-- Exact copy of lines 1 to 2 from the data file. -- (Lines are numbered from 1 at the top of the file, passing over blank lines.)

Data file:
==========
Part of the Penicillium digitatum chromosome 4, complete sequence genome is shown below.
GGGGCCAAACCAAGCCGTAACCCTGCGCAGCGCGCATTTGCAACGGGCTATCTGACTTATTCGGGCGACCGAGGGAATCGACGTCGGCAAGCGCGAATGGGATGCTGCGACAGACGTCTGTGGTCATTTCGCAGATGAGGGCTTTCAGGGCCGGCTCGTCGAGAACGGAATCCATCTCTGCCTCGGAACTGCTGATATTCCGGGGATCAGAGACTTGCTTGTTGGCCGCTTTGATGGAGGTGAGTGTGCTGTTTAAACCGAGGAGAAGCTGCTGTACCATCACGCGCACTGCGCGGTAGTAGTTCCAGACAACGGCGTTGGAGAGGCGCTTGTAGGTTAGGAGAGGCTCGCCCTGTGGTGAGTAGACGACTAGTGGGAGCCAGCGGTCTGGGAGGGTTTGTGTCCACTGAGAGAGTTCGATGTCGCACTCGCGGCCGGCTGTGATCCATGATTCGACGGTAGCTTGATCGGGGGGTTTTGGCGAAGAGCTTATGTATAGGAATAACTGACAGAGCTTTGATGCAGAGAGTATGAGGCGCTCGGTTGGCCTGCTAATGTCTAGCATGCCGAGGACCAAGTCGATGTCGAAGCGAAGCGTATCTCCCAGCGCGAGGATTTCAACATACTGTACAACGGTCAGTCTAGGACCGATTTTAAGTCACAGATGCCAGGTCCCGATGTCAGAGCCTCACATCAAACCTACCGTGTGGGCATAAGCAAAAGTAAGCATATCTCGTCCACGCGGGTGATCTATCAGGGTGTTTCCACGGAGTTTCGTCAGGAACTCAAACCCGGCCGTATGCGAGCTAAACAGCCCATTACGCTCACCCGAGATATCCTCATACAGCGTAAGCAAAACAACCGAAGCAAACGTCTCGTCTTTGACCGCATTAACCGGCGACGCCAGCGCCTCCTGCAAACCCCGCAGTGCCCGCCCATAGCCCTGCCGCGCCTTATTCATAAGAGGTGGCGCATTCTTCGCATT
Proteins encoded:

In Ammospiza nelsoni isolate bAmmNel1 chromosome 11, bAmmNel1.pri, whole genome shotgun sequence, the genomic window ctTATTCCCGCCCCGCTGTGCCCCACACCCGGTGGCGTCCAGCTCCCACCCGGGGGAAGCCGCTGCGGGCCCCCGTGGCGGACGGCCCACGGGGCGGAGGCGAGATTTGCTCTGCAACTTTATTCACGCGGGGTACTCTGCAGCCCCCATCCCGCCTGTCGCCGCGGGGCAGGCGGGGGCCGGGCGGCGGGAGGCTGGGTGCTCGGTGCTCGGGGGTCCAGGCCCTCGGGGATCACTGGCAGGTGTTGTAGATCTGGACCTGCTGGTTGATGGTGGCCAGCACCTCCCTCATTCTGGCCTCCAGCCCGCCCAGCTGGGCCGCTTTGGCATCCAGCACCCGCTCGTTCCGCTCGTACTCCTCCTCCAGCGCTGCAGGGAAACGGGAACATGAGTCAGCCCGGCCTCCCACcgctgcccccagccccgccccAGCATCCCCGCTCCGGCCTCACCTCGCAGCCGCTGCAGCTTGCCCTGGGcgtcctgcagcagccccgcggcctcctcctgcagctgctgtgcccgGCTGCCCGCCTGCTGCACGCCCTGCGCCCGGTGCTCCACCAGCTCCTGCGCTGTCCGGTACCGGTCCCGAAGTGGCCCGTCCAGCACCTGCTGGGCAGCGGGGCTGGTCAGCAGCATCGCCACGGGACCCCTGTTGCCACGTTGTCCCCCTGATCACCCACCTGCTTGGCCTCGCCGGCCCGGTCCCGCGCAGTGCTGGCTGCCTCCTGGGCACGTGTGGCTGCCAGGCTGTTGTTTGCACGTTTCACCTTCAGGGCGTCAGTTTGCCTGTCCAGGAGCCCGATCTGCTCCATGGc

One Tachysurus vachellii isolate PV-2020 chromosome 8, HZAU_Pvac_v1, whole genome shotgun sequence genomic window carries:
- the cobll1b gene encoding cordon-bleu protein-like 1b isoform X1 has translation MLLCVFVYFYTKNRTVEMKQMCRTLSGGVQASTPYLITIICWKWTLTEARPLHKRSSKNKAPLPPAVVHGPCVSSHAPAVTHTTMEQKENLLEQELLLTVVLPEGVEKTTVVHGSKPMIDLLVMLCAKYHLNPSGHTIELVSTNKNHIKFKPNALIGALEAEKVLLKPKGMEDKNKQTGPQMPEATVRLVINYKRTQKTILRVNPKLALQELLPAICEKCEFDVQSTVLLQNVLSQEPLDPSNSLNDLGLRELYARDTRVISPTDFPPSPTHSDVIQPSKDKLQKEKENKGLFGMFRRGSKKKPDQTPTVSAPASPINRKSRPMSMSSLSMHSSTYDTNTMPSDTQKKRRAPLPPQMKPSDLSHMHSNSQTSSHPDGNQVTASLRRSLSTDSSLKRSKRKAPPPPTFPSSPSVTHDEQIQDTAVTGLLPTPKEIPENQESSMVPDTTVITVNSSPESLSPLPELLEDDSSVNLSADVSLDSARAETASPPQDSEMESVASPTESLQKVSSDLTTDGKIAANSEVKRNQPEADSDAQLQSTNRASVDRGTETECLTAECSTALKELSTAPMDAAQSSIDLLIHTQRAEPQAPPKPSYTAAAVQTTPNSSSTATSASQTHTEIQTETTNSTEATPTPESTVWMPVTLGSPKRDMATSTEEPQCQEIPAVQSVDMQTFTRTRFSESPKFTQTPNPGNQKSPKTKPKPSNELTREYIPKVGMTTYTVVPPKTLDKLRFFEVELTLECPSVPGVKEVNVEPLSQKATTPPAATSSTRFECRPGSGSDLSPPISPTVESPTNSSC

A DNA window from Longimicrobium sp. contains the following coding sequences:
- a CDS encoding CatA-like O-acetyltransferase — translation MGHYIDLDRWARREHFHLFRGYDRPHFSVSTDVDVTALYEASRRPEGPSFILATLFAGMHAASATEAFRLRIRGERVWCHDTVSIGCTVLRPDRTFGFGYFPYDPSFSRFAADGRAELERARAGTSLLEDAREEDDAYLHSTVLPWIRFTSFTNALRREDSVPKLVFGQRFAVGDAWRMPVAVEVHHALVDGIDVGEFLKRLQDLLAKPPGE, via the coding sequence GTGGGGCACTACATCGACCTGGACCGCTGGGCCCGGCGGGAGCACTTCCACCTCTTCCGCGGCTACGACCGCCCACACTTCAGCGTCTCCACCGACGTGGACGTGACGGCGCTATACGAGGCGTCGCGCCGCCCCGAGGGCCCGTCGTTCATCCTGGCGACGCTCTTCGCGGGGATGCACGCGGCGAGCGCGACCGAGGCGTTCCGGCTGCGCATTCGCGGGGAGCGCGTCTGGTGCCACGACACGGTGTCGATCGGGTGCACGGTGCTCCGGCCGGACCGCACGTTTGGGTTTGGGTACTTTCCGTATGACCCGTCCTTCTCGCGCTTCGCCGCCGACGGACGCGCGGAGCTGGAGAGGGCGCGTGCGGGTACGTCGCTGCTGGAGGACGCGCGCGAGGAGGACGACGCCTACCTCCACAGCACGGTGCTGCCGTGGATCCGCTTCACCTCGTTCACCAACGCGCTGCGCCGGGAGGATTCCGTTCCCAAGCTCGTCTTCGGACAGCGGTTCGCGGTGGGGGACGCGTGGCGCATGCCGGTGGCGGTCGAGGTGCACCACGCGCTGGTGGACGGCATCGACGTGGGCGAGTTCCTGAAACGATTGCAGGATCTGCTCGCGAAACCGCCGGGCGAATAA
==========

Part of the Penicillium digitatum chromosome 4, complete sequence genome is shown below.
GGGGCCAAACCAAGCCGTAACCCTGCGCAGCGCGCATTTGCAACGGGCTATCTGACTTATTCGGGCGACCGAGGGAATCGACGTCGGCAAGCGCGAATGGGATGCTGCGACAGACGTCTGTGGTCATTTCGCAGATGAGGGCTTTCAGGGCCGGCTCGTCGAGAACGGAATCCATCTCTGCCTCGGAACTGCTGATATTCCGGGGATCAGAGACTTGCTTGTTGGCCGCTTTGATGGAGGTGAGTGTGCTGTTTAAACCGAGGAGAAGCTGCTGTACCATCACGCGCACTGCGCGGTAGTAGTTCCAGACAACGGCGTTGGAGAGGCGCTTGTAGGTTAGGAGAGGCTCGCCCTGTGGTGAGTAGACGACTAGTGGGAGCCAGCGGTCTGGGAGGGTTTGTGTCCACTGAGAGAGTTCGATGTCGCACTCGCGGCCGGCTGTGATCCATGATTCGACGGTAGCTTGATCGGGGGGTTTTGGCGAAGAGCTTATGTATAGGAATAACTGACAGAGCTTTGATGCAGAGAGTATGAGGCGCTCGGTTGGCCTGCTAATGTCTAGCATGCCGAGGACCAAGTCGATGTCGAAGCGAAGCGTATCTCCCAGCGCGAGGATTTCAACATACTGTACAACGGTCAGTCTAGGACCGATTTTAAGTCACAGATGCCAGGTCCCGATGTCAGAGCCTCACATCAAACCTACCGTGTGGGCATAAGCAAAAGTAAGCATATCTCGTCCACGCGGGTGATCTATCAGGGTGTTTCCACGGAGTTTCGTCAGGAACTCAAACCCGGCCGTATGCGAGCTAAACAGCCCATTACGCTCACCCGAGATATCCTCATACAGCGTAAGCAAAACAACCGAAGCAAACGTCTCGTCTTTGACCGCATTAACCGGCGACGCCAGCGCCTCCTGCAAACCCCGCAGTGCCCGCCCATAGCCCTGCCGCGCCTTATTCATAAGAGGTGGCGCATTCTTCGCATT